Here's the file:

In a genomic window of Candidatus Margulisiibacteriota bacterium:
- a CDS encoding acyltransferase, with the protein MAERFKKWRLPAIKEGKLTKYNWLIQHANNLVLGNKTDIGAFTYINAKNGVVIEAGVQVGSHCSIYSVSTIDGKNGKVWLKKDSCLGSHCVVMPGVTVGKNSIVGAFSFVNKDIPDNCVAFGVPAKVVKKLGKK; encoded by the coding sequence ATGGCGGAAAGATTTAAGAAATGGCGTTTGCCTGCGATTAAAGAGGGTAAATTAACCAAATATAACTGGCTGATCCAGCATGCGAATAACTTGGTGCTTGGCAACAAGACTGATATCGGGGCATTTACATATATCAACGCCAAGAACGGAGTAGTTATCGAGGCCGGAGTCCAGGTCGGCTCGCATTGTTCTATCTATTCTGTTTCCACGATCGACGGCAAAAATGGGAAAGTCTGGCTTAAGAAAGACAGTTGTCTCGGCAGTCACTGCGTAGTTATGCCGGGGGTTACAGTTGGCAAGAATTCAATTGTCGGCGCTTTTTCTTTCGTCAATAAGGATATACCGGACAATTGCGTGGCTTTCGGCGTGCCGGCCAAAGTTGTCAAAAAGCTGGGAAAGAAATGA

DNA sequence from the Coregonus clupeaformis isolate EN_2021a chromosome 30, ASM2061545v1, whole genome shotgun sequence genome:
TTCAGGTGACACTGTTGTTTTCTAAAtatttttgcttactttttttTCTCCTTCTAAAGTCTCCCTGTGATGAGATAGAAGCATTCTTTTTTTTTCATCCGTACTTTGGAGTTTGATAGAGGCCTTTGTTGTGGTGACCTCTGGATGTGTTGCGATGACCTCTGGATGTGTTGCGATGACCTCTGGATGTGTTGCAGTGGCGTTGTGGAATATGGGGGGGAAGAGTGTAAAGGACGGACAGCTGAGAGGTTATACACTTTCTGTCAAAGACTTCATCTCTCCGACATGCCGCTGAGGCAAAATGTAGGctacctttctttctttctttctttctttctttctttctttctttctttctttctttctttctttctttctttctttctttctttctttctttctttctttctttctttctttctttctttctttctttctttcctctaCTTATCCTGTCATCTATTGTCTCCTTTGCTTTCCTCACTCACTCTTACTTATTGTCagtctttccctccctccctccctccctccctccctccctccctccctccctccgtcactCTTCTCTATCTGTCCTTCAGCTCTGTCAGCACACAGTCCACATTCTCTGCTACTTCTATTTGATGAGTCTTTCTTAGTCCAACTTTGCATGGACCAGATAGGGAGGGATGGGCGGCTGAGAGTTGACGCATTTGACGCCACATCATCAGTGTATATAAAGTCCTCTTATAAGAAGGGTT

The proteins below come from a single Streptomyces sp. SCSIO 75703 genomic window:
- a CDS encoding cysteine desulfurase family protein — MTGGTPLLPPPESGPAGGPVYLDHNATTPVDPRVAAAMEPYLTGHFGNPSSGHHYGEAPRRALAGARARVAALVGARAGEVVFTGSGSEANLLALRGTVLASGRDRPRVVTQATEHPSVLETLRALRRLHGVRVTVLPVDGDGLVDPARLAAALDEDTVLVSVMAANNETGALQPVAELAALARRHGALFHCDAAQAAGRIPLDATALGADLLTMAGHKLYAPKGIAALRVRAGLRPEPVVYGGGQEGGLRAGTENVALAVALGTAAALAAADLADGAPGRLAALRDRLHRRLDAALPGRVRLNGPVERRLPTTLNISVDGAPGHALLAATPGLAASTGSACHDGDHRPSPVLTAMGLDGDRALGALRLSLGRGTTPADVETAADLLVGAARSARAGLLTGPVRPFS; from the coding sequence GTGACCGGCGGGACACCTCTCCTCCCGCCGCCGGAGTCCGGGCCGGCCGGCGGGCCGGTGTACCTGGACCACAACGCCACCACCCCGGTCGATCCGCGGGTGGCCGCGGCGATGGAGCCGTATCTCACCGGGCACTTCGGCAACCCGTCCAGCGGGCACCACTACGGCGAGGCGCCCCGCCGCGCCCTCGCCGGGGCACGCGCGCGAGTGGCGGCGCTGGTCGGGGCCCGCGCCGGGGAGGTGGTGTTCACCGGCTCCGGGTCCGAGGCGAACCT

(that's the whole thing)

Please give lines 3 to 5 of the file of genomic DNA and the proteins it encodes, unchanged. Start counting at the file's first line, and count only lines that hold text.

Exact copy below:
DNA sequence from the Coregonus clupeaformis isolate EN_2021a chromosome 30, ASM2061545v1, whole genome shotgun sequence genome:
TTCAGGTGACACTGTTGTTTTCTAAAtatttttgcttactttttttTCTCCTTCTAAAGTCTCCCTGTGATGAGATAGAAGCATTCTTTTTTTTTCATCCGTACTTTGGAGTTTGATAGAGGCCTTTGTTGTGGTGACCTCTGGATGTGTTGCGATGACCTCTGGATGTGTTGCGATGACCTCTGGATGTGTTGCAGTGGCGTTGTGGAATATGGGGGGGAAGAGTGTAAAGGACGGACAGCTGAGAGGTTATACACTTTCTGTCAAAGACTTCATCTCTCCGACATGCCGCTGAGGCAAAATGTAGGctacctttctttctttctttctttctttctttctttctttctttctttctttctttctttctttctttctttctttctttctttctttctttctttctttctttctttctttctttctttctttctttctttcctctaCTTATCCTGTCATCTATTGTCTCCTTTGCTTTCCTCACTCACTCTTACTTATTGTCagtctttccctccctccctccctccctccctccctccctccctccctccctccgtcactCTTCTCTATCTGTCCTTCAGCTCTGTCAGCACACAGTCCACATTCTCTGCTACTTCTATTTGATGAGTCTTTCTTAGTCCAACTTTGCATGGACCAGATAGGGAGGGATGGGCGGCTGAGAGTTGACGCATTTGACGCCACATCATCAGTGTATATAAAGTCCTCTTATAAGAAGGGTT

The proteins below come from a single Streptomyces sp. SCSIO 75703 genomic window: